Golden Maiden, The: and Other Folk Tales and Fairy Stories Told in Armenia | Annotated Tale

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Golden-Headed Fish, The

I REMEMBER having heard my grandmother tell a story of a King who had lost his eyesight. I will repeat it to you. All of the doctors and all of the magicians of the realm held a consultation, but could not do him any good. At last the King, hearing that there was in India a doctor three hundred years old, wrote a letter to the King of that country requesting him to send the aged doctor in order that the latter might devise some remedy to restore his eyesight. The doctor came, and after an examination of the King's eyes, said:

               "There is only one remedy, and that is a tincture made from the blood of the Golden-Headed Fish. Send men to the open sea to catch one. I will wait one hundred days. If they cannot take one during that time I will depart."

               The King's only son, taking with him one hundred men and as many nets, sailed to the open sea to catch the desired fish. They worked hard and caught many kinds of fish, but none of them had a golden head. Ninety-nine days passed by and only one day remained before the expiration of the term. They had given up hope and decided to sail back, when the Prince said to his men:

               "Cast this one last net for my luck."

               They did so, and lo! the Golden-Headed Fish was caught. They were glad, and put the precious fish in a jug of water in order to keep it alive. The jug was put in the Prince's cabin and they set sail homeward. When the Prince was alone he looked at the fish, and lo! it began to talk to him.

               "Prince," said the Golden-Headed Fish, "I am a prince myself; spare my life and cast me back into the sea. Some day you will receive your remuneration."

               The Prince took pity upon the poor fish, and cast him back into the sea, saying:

               "Go, live; if you, a fish, do not appreciate this mercy, the Creator from above will appreciate it."

               The party returned and told what the Prince had done. This enraged the King to the very verge of madness.

               "Alas!" exclaimed he, "my son desires my speedy death, that he may himself be King. Executioners, take this unnatural son and immediately cut off his head."

               But as the Prince was the only son of the King, by the intervention of his mother they put his clothes on a criminal and hanged him, and banished the Prince to a distant island, where he lived a miserable life, as nobody knew who he was. He was considered by the people as a vile criminal and was despised by all, and, forsaken and abandoned, he remained in this wretched condition without friends, without means of livelihood. He felt himself so wretched that he fell into a condition of despair, and resolved to put an end to so unbearable a life. With this intention, he went to a high precipice on the sea-shore and precipitated himself into the foaming deep. But as soon as he reached the sea, lo! he found himself in the arms of a strange-looking negro, who after setting him on the beach, fell down and saluted him, saying:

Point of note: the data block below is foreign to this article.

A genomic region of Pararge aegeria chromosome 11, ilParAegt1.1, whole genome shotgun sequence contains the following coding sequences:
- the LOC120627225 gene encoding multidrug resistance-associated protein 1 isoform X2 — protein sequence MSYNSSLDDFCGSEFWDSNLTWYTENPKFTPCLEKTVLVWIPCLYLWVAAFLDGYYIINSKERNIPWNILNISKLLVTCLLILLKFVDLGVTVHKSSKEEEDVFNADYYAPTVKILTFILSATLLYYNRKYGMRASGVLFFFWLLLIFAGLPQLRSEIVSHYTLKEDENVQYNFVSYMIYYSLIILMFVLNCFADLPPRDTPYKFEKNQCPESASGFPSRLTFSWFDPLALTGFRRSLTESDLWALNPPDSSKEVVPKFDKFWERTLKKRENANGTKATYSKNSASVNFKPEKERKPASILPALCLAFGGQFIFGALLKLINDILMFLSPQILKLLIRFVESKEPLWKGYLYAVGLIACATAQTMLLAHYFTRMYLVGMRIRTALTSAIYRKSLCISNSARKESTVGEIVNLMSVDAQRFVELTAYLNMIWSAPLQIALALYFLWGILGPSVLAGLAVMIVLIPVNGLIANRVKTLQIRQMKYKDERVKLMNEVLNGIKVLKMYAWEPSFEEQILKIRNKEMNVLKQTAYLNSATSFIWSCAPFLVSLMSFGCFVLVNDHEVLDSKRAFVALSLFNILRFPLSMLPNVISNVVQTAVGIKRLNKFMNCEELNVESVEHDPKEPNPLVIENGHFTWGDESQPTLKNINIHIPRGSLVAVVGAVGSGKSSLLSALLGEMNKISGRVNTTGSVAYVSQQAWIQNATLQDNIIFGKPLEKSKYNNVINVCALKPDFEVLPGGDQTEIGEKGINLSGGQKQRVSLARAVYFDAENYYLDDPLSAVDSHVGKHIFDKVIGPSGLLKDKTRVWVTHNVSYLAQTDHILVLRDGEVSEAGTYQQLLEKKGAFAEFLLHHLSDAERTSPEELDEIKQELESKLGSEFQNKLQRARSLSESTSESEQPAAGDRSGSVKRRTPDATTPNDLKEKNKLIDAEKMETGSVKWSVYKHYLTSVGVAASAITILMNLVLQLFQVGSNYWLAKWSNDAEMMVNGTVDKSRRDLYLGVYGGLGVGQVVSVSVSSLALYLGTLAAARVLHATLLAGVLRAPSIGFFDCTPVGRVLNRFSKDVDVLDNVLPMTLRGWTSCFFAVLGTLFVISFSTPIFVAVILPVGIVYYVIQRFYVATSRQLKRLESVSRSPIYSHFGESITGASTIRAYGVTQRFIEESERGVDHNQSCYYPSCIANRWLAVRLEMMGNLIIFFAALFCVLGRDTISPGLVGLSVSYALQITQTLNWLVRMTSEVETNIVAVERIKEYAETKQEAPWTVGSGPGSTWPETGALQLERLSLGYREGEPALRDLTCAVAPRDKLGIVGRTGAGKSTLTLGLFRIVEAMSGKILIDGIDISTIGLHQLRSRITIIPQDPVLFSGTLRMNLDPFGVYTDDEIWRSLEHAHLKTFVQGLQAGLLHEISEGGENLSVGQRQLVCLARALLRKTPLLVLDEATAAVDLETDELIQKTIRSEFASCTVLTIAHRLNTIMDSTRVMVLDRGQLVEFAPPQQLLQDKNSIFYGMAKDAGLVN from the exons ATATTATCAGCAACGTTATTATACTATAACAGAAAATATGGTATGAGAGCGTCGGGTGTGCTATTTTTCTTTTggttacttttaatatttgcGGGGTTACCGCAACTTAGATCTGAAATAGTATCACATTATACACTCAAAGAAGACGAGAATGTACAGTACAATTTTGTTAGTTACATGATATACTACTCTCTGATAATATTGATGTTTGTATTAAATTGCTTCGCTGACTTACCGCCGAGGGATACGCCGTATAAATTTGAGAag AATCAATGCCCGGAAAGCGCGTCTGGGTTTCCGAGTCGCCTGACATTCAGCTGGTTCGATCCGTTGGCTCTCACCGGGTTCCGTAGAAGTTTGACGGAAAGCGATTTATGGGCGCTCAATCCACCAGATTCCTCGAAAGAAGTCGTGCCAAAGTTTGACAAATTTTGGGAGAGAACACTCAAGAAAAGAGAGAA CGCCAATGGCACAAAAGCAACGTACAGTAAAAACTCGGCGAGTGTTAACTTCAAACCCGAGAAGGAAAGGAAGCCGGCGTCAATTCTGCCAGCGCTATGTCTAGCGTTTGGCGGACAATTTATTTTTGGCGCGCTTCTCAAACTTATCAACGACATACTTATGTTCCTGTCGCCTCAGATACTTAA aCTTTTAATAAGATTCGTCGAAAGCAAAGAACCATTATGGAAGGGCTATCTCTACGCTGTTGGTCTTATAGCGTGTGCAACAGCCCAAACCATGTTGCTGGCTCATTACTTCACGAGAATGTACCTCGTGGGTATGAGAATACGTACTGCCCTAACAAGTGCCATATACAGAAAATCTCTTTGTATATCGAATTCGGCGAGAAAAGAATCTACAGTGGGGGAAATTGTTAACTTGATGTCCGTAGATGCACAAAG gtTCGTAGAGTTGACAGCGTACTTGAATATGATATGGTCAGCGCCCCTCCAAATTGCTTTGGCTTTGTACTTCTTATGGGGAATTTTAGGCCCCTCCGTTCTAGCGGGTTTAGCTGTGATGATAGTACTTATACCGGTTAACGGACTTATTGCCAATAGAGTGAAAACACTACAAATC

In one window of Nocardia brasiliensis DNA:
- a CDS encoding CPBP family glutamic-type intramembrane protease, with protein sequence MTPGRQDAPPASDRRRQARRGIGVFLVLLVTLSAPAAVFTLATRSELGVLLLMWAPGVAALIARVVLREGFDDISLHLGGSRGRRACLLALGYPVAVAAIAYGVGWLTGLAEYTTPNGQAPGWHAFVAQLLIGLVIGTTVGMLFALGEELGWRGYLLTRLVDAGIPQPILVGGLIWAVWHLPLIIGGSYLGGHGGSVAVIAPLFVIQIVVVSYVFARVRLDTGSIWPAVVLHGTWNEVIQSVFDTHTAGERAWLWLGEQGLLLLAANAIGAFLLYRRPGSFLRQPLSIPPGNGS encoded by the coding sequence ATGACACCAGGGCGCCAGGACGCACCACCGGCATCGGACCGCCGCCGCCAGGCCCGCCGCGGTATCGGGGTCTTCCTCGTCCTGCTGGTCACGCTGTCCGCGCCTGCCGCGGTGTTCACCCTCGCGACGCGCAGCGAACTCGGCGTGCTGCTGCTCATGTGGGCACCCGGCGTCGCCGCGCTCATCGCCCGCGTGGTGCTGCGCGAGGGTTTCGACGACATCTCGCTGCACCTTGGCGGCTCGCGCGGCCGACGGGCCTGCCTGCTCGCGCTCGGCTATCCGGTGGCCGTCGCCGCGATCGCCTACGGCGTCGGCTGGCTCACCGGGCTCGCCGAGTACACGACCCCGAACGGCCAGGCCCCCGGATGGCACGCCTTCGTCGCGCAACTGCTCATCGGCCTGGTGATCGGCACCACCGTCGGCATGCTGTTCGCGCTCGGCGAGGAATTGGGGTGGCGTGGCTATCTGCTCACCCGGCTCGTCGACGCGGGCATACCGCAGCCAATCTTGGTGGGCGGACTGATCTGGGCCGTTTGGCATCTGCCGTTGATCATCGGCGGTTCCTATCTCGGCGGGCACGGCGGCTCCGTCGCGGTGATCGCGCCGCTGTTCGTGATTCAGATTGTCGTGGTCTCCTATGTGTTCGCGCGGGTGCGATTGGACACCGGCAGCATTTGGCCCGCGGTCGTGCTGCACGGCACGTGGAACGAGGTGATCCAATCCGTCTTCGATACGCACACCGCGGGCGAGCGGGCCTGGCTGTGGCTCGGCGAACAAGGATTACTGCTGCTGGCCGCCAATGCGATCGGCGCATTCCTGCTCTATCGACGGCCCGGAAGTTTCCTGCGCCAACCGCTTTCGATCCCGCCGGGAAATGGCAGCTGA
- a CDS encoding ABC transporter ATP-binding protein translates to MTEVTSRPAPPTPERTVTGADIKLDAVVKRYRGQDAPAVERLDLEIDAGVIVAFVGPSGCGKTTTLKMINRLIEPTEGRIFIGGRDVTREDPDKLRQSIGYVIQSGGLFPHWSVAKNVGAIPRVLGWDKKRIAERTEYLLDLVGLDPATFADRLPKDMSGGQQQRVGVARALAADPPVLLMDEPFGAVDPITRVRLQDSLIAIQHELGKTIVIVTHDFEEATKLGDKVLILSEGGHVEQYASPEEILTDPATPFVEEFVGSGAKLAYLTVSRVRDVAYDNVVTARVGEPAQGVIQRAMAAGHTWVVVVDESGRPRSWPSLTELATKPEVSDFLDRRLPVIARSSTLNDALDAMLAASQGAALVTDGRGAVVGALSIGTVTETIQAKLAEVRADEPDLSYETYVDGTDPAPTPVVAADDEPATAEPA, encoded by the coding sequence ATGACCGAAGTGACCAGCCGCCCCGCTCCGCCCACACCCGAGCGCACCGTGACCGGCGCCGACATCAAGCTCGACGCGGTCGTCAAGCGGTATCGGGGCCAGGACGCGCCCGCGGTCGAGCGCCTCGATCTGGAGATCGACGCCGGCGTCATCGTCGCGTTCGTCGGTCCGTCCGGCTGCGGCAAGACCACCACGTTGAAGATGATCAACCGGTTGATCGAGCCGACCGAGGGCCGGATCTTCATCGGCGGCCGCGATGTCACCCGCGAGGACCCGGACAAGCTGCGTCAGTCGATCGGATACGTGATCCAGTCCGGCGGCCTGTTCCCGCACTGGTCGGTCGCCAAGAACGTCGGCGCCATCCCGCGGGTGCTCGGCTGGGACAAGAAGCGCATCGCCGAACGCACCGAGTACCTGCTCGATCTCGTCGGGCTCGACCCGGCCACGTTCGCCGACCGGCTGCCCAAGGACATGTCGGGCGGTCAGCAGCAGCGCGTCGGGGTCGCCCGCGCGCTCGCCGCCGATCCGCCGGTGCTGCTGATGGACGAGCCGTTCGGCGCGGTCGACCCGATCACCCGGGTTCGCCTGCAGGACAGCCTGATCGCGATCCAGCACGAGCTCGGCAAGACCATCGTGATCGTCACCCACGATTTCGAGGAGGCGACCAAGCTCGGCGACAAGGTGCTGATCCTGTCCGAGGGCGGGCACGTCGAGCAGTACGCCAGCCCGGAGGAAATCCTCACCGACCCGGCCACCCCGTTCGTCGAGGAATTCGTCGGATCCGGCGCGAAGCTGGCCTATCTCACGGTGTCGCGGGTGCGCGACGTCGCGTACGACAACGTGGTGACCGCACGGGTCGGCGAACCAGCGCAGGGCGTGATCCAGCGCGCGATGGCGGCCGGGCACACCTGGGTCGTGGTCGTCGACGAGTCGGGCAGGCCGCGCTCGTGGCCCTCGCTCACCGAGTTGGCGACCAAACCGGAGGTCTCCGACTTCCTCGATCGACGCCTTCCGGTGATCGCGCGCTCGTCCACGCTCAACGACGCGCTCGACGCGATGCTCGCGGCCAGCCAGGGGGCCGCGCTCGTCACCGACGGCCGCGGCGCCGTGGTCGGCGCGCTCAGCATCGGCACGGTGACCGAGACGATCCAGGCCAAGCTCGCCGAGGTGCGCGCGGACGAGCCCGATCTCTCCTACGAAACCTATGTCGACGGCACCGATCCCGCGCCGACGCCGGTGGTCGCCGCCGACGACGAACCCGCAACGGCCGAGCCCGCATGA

"Mighty Prince, vouchsafe to me that I may put myself at your service. You may depend upon it that I shall please you and serve you with all my might."

               The humane and brave conduct of the stranger, and his kind and courteous words made such an impression upon the lad that his despair was at once banished, and he repented of his attempt to commit suicide. He accepted the service of the negro, and they went together to the lad's house, where a rich dinner was awaiting them. Thereafter the Prince found everything necessary abundantly prepared, and master and man lived together for a time. During those days the people of the island suffered greatly from the frequent attacks of a large dragon which devoured all the men it met. The people were in such terror that no one ventured to go out of his house. The Prince of the island sent his army to kill the dragon, but it could not be done. Then he sent out heralds, proclaiming that he would give great wealth to the man who killed the dragon. Thereupon the negro, the attendant of the lad, went to the Prince of the island, saying:

               "My master will kill the dragon, and desires to know what you intend to give him."

               "The hero who kills the dragon," said the Prince, "shall become my son-in-law by marrying my daughter, and I will also bestow upon him whatever presents he may desire."

               "Agreed," said the negro. "Give to my master your daughter in marriage and half of your wealth."

               Then he went and, killing the dragon himself, brought its ears to the lad, who took them to the Prince. He became the son-in-law of the Prince by marrying his daughter, and lived in a splendid palace, which the Prince gave him with half of his wealth. As the Prince had no son, the lad succeeded him after his death and reigned over the island. A son was born to him. One day the negro said to the youth: